Analysing the phonal apparatus – the larynx – of 43 species of primates, a team of researchers based mainly in Japan found that all non-human primates – from orangutans to chimpanzees – had an additional feature in their throat that humans do not have.
Ability to speak and develop languages
While both humans and non-human primates produce sounds by forcing air through their larynges, causing folds of tissue to vibrate, monkeys and apes have an additional feature, a thin flap of tissue known as vocal membranes, or vocal lips.
Compared to apes and monkeys, humans were found to lack this anatomical vocal membrane – a small muscle just above the vocal cords – as well as balloon-like laryngeal structures called air sacs which apes and monkeys use to produce the loud calls and screams we’re not quite capable of.
According to the researchers, humans have lost this extra vocal tissue over time, somehow simplifying and stabilising the sounds coming out of our throat, and allowing us, in time, to develop the ability to speak – and eventually develop very complex sophisticated languages.
Monkeys and apes, on the other hand, maintained these vocal lips which don’t really allow them to control the inflection and register of their voice and produce stable, clear vocal fold vibrations.
“Paradoxically, the increased complexity of human spoken language thus followed simplification of our laryngeal anatomy,” says the study.
Communication through sign language
It’s unclear when humans lost these extra tissues still present in apes and monkeys and became able to speak, as the soft tissues in the larynx are not preserved in fossils, and researchers could only study living species.
We know that it must have happened sometime after the Homo Sapiens lineage split from the other primates, some 6-7 million years ago.
The fact that apes and monkeys haven’t developed the ability to speak like humans doesn’t mean that they are not able to clearly communicate with each other.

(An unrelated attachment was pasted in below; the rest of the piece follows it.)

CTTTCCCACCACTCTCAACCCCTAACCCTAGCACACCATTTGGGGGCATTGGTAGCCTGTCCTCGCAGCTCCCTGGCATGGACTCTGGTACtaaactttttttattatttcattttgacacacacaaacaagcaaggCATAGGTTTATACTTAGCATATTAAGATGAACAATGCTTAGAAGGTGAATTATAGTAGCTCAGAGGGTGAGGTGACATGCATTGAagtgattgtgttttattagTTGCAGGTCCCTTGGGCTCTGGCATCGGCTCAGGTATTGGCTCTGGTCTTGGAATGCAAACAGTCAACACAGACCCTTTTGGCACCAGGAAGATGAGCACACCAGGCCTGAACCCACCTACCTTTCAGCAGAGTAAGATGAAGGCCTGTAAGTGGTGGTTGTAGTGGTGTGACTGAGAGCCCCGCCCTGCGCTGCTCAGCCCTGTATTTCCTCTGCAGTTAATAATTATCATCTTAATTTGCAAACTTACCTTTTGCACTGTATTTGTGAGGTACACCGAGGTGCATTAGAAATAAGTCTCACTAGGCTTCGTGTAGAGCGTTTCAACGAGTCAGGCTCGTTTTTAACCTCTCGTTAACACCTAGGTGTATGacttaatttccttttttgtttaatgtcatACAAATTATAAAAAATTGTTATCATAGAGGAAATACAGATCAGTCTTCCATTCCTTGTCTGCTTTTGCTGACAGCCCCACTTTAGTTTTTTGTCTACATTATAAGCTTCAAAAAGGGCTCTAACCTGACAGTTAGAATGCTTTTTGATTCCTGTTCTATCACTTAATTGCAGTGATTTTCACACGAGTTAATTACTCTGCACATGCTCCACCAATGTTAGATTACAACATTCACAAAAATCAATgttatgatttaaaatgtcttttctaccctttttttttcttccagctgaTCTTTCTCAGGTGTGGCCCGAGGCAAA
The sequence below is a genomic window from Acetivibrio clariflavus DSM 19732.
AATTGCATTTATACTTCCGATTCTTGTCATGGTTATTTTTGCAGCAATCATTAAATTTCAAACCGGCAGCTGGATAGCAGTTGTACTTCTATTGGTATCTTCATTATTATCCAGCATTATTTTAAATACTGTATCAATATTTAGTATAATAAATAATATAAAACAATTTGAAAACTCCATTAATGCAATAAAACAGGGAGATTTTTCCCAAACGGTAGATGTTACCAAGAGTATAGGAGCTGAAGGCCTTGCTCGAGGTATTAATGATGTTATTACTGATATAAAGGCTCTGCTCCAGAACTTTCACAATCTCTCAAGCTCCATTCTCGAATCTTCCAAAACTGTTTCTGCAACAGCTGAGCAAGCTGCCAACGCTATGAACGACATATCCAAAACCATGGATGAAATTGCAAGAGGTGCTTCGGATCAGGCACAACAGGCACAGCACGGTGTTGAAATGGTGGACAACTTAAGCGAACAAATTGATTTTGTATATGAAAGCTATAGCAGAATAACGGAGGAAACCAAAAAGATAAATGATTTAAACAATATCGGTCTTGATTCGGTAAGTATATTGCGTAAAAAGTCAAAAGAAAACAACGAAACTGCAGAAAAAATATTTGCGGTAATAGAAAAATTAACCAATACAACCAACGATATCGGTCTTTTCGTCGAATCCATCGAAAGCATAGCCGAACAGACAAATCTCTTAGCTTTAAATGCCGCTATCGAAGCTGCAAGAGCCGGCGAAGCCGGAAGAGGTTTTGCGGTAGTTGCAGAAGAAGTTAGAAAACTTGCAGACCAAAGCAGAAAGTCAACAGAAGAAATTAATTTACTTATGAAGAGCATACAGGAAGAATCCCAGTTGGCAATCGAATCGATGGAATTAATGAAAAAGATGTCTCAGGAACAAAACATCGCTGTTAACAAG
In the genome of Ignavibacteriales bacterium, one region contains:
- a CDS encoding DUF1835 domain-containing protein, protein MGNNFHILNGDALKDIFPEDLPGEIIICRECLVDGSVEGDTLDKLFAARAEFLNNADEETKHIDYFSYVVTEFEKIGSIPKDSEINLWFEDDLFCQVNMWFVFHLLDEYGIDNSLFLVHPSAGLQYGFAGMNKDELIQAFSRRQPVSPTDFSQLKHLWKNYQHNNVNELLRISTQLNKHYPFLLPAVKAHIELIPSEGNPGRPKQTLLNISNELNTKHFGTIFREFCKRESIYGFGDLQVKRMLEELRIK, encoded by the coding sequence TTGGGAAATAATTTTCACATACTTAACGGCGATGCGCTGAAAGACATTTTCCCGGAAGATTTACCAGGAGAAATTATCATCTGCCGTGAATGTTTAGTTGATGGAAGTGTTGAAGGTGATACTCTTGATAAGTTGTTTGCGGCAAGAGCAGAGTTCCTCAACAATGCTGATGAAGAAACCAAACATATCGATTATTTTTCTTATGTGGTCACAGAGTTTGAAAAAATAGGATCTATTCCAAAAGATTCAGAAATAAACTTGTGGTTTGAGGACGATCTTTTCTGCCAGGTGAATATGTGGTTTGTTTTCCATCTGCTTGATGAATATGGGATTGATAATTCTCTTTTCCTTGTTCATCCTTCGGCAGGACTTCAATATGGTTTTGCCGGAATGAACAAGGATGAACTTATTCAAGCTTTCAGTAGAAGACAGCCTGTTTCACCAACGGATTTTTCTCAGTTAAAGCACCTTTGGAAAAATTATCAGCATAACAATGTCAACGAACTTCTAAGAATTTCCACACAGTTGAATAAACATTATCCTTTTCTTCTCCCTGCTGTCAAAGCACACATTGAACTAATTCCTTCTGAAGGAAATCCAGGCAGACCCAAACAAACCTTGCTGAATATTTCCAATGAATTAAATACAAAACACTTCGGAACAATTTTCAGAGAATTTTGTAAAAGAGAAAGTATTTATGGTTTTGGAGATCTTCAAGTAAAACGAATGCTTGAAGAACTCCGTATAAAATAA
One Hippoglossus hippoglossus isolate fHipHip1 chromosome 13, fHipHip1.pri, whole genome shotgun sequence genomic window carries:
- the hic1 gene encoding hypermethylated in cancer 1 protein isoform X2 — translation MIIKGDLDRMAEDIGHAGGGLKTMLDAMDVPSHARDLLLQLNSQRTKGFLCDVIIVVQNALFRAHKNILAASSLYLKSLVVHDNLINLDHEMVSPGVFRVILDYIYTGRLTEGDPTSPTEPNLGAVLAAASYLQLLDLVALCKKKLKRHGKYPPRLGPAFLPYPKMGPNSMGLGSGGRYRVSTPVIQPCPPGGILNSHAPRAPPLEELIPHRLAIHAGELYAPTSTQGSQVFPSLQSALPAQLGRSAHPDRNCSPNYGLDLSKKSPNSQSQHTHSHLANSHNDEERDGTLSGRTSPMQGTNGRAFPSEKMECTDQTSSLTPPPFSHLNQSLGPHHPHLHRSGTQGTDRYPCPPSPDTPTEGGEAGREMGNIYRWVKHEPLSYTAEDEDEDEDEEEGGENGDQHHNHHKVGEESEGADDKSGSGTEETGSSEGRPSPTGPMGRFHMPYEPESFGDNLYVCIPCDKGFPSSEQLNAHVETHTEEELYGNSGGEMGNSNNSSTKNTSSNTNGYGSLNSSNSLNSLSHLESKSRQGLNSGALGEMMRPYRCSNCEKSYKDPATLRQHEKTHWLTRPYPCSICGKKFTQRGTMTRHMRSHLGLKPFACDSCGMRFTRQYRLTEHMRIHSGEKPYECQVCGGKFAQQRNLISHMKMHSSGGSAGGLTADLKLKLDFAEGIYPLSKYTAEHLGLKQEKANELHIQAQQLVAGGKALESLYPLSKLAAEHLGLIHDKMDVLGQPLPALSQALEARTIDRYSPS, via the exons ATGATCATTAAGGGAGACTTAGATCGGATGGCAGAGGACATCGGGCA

Though their vocal anatomy doesn’t allow them to form vowel sounds and proper words, non-human primates have a complex communication system based primarily on body language rather than oral sounds.
But monkeys and apes have also proven to be able to communicate with humans.
In the not-often-happy history of the interaction between non-human primates and humans, researchers have been able to teach apes and monkeys to communicate with people.
Koko the gorilla, for example, became famous for being able to use over 1,000 hand signs in sign language, while the bonobo Kanzi was reportedly able to communicate using a keyboard.
But when it comes to having a chat, monkeys and humans might never be able to share one.
When Summer 'Supermoons' Hit Your Eye: Spectacular Photos – Forbes
When the moon takes the celestial stage during the summer, the spectacle is simply amazing: Currently topping the program is the Sturgeon Supermoon, shining in all its splendor.
In July, it was the Buck Supermoon, the biggest and shiniest of the year. That one followed the Strawberry Supermoon that delighted sky watchers in June.
They have other stage names. This Sturgeon Moon, which derives its principal name from the giant sturgeon fish season in the Great Lakes, is known also as Thunder Moon, Mead Moon and Hay Moon, among others, and is the last supermoon of the year.
July’s Buck Moon, which drew that name because the antlers of male deer — bucks — are in full-growth mode at the time, is also called Salmon Moon and Berry Moon.